"In the end, what is right? What should be the standard for distinguishing between right and wrong? I have to believe that it is love for our fellow human beings, a love that wishes all who have been born on this planet happiness and freedom. No ideology or national structure is more important than this. And it is when people love that they become true heroes."
- Chingiz Aitmatov (after his father was discovered in a mass grave. Aitmatov's father lay with 138 other bodies, all victims to Joseph Stalin's regime) READ MORE about Aitmatov
Sayakbai Karalayev, one of the few chon manaschi ("Great" Manaschi), sang the entire Epic of Manas before his passing.
It is said that it took 6 months.
The Greatest Story Ever Told
There once was a time where elaborate tales were told by word of mouth. Those renowned include Gilgamesh, the Iliad, the Odyssey, Beowulf, and Mahabharata. However, another is easily forgotten or unknown amongst the great epics that demands respect as ancient and beautiful oral ingenuity.
Manas, the holy grail of Kyrgyz storytelling, totals 500,553 lines. 20 times longer than both the Iliad and the Odyssey combined, it describes the life and lineage of the nomadic Kyrgyz' greatest hero, Manas. For centuries preceding his rise to power, the Kyrgyz were pushed and scattered about central Asia from momentous battles with their arch-enemies: Kalmyks, Manchus, and Kïtai (Chinese). Manas would end this age of struggle, born "straight on his feet! / In his right hand, khan Manas / Came out holding a clot of black blood..." It was these initial moments of his life that prophesied his destiny as the quintessential hero to the Kyrgyz. And so, the epic wraps the Kyrgyz' longing for a hero into the birth, life, and legacy of their greatest leader, Khan Manas.
Now over 1000 years old, Manas has grown to become one of the greatest symbols of Kyrgyz national identity. Memorization of any such tale would seem ludicrous today, and finding a person who can tell you ancient Uruk, Greek, Algo-Saxon, or Hindu epics from memory is rare or nonexistent. Yet the life and legacy of Manas has and always will be told within the Kyrgyz culture by heart. So is the role of the manaschï (once called the jomokchu), the men (and some women) who memorize the Epic of Manas.
This monumental task is unique to other Kyrgyz storytelling. Wavers, cries, shouts, bellows, and hums resonate through every verse and transform the epic into a beautiful emotional song, interconnected with smashing fists, waving hands, pointing fingers, and many other mighty gestures. There is no single form of dictation and today there exist over 60 versions. It is not common to find a manaschï that knows the story in its supposed entirety. However, there are some chon manaschï ("great" manaschï) that have claimed to hold strong spiritual connection to Manas himself. Sayakbai Karalayev (considered the "Homer of the twentieth century") claimed that he encountered a Bakai (a direct adviser to Manas himself) in a dream. This Bakai gave Sayakbai the gift and wisdom to sing the epic. Years of endless practice and learning brought Sayakbai to the level of chon manaschï. As his life began to wane, Sayakbai found reason in vocally recording the entire epic of Manas for all to hear. He is the only person to ever record a complete version, and doing so supposedly took 6 months.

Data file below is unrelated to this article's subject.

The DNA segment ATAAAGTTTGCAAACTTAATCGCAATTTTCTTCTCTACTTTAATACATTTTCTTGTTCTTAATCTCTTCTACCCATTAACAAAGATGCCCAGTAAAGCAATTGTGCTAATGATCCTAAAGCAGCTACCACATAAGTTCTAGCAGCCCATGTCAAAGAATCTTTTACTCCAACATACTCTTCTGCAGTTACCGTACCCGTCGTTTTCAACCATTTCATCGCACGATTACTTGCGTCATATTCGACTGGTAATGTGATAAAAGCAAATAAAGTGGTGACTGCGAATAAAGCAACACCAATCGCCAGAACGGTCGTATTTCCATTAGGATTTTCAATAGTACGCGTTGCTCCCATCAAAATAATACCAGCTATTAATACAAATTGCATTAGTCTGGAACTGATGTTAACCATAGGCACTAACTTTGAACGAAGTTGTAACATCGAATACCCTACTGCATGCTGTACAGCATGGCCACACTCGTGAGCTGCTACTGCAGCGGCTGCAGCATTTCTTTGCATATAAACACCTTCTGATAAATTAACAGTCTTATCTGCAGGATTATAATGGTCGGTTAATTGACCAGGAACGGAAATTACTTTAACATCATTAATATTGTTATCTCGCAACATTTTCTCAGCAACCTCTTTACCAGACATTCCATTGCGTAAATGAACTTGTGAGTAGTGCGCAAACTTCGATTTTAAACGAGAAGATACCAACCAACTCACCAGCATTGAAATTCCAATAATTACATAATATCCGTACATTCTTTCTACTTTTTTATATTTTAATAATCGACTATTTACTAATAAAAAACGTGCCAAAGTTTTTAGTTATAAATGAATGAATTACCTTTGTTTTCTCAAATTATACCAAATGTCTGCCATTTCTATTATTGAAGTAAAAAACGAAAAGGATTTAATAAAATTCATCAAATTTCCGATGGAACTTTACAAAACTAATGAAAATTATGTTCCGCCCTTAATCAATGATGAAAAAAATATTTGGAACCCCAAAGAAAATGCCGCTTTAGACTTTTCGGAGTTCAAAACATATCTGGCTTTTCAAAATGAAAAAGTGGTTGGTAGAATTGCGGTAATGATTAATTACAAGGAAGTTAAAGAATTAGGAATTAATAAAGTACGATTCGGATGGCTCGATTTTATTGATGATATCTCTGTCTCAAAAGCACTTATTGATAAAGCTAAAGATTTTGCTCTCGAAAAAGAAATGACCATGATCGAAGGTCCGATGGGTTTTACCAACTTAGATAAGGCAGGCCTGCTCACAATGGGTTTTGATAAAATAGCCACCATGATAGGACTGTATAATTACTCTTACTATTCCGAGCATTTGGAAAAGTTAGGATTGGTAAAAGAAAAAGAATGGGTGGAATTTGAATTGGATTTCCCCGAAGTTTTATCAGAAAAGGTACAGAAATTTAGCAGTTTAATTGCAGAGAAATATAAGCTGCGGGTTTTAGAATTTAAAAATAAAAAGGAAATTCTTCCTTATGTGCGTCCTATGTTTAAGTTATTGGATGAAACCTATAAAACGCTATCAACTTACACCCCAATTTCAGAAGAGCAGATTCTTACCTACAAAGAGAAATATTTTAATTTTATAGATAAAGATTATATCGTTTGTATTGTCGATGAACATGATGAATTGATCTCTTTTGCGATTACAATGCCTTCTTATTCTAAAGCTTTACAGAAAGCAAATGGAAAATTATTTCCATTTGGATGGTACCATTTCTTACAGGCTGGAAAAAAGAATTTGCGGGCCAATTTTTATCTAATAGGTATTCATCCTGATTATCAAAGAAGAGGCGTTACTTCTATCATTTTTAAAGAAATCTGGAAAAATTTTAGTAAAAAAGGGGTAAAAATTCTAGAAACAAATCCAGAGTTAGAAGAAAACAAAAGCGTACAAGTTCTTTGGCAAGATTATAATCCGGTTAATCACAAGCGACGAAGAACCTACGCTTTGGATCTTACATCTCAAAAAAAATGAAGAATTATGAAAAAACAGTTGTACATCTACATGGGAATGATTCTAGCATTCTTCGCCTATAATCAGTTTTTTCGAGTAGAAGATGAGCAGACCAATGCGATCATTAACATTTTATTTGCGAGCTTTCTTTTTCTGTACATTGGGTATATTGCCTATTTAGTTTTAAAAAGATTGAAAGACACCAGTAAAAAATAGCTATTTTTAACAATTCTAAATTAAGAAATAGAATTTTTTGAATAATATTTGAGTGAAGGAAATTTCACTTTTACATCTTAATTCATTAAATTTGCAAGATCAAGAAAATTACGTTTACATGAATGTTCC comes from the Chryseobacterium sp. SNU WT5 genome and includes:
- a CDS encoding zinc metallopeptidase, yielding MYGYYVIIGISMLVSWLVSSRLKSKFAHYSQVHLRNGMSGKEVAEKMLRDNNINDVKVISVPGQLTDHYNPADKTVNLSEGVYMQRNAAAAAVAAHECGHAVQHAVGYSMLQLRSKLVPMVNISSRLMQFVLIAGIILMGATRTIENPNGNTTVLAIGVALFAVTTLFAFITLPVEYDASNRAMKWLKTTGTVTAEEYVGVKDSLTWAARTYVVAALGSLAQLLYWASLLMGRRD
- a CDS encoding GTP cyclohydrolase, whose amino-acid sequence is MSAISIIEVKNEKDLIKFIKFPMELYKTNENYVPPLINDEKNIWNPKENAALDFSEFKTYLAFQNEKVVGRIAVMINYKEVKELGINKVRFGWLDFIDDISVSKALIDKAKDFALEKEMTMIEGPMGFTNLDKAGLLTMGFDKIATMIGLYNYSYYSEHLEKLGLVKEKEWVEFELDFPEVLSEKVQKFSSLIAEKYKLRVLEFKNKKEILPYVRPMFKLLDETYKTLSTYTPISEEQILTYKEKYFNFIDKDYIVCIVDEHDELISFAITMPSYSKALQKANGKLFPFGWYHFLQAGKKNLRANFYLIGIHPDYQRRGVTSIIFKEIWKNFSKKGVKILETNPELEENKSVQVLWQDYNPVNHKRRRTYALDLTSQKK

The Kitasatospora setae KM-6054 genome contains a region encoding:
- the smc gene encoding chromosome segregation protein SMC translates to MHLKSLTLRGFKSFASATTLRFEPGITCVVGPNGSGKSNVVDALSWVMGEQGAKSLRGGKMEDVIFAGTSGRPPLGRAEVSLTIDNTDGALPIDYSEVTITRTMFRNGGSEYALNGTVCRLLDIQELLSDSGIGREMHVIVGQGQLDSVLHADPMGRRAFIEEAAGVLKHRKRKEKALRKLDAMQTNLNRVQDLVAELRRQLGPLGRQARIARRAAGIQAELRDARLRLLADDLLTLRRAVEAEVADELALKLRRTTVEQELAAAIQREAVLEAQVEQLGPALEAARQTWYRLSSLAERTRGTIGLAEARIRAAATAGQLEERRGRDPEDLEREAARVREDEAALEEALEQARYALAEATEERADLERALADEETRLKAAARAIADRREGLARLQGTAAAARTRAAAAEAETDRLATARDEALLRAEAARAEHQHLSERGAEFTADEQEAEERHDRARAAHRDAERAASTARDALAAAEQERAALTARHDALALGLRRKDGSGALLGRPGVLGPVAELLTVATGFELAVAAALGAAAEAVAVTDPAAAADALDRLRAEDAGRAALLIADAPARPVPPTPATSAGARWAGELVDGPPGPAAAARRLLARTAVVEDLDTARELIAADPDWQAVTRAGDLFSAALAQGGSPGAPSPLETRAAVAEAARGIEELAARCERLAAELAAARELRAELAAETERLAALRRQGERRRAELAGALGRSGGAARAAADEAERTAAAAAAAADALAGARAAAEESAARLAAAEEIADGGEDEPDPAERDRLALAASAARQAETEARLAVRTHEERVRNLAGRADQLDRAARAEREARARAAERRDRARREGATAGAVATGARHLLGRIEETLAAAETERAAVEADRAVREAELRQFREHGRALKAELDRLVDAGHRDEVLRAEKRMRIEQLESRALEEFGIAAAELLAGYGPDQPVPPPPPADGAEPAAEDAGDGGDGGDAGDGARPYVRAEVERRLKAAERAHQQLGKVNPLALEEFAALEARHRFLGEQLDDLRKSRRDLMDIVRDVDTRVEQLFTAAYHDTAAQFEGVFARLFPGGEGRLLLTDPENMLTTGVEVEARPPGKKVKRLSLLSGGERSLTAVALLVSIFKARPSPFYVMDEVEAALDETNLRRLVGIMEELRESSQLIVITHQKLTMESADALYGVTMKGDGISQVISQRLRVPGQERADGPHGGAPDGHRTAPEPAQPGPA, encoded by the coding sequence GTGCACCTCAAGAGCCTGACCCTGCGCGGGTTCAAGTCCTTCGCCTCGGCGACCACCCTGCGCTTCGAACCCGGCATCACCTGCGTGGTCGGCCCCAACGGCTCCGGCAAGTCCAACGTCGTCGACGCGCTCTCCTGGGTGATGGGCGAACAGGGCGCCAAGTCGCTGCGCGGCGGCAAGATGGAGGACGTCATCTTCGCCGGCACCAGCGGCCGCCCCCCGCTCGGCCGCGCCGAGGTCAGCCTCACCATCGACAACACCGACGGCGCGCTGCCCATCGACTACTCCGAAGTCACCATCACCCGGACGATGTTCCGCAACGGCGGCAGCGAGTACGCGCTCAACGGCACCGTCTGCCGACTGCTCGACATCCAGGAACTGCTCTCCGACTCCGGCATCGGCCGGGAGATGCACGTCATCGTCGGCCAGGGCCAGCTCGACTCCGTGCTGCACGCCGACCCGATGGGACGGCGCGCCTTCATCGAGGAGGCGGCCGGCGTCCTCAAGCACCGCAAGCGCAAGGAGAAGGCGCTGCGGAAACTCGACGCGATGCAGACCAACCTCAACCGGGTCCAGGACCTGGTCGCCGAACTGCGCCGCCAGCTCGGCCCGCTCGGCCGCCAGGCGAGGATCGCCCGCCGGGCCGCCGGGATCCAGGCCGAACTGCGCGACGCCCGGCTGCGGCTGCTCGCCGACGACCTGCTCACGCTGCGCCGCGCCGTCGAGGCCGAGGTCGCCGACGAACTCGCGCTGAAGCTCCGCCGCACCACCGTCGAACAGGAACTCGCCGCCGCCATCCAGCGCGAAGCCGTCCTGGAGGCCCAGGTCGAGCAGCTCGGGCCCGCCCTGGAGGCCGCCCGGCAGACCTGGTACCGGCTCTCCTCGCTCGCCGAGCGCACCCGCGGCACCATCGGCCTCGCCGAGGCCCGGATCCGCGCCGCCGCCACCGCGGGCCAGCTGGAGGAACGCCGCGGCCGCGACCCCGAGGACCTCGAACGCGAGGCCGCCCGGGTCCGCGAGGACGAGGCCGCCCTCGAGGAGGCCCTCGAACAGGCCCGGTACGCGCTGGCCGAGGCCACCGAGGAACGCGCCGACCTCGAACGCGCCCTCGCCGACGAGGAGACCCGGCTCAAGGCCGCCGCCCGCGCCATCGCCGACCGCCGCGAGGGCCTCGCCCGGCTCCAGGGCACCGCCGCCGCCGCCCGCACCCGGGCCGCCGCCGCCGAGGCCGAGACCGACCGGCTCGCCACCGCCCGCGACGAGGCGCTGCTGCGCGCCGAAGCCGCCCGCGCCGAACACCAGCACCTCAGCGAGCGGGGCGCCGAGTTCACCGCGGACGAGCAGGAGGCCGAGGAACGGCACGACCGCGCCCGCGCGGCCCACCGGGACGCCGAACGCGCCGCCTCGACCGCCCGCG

Today, several new and inspired manaschï have emerged in their passion to connect with their country's ancient roots. Even some chon manaschï still live to tell those aspiring the ancient knowledge of their great national hero, Manas.
Kyrgyz culture, though revolving significantly around the epic of Manas, is far more extensive. I looked forward to experiencing a drastic change from India as I stepped off Air Astana and into Bishkek Airport. Two whole weeks to go here in Kyrgyzstan, and the moment of arrival was already a culture shock and a half.
Customs was pristine, yet the dull white wash walls and marble floor rang an ominous echo with every step. The room was occupied only by four men bearing massive military hats. All were grunting and mumbling to each other in conversation, some staring me down in a glare occasionally. I had been forewarned of this behavior towards tourists, especially Americans. I tread lightly and respectfully to avoid misconception and approached the visa booth to find it deserted. Of the 6 people on the inbound flight, only 2 others required registration besides me. A man knocked on the opaque window of the booth only to be met with the same utter silence. He waited momentarily and knocked again. All of the sudden, the window flew open. A man had been there the whole time. Apparently, he had been sleeping as he yawned and began to devour a late night snack. Without looking at any of us, he held his hand out. "Papers," he said, and continued to eat. The man first in line handed everything over, as well as 80 US dollars.
Shit. I was hoping that an ATM would be available upon my arrival, but I was wrong. There was nothing here except for the booth, one bench, and a phone. I had no paper money except tattered rupees, all of which were meaningless to the Kyrgyz Visa processing booth. There was nothing I could have done to prepare myself for this because India does not allow withdraws of any other currency except their own, even at the airport. I took a deep breath and waited for both the men to have their visas processed. I was one lucky man who happened to be in the presence of a very friendly Japanese tourist. He had brought hundreds of US dollars with him from home. We vowed to visit an ATM after my Visa was processed.
He paused for a moment on my passport to inspect the long wavy hair in my photo. "America?" I acknowledged politely, and followed by joking ever so slightly on how different I looked. He snorted, and chuckled for a brief moment. Phew, at least I'm on this guy's good side... within a moments time he smacked a sticker in my passport, and I was done. I tried to thank him but the opaque door was already snapping shut. ...well, at least he doesn't hate me. I approached the customs desk and without a moments delay, the guard slammed a stamp on my visa. I was in.
Rounding the corner, I made a withdraw from the ATM. To my surprise, the exchange rate was exactly the same to rupees. Awesome, this place is super cheap too! Always good news to the weary traveler. My Japanese friend and I broke even and chatted for a moment outside the airport. As the conversation collided with language barriers, I took a long, deep breath.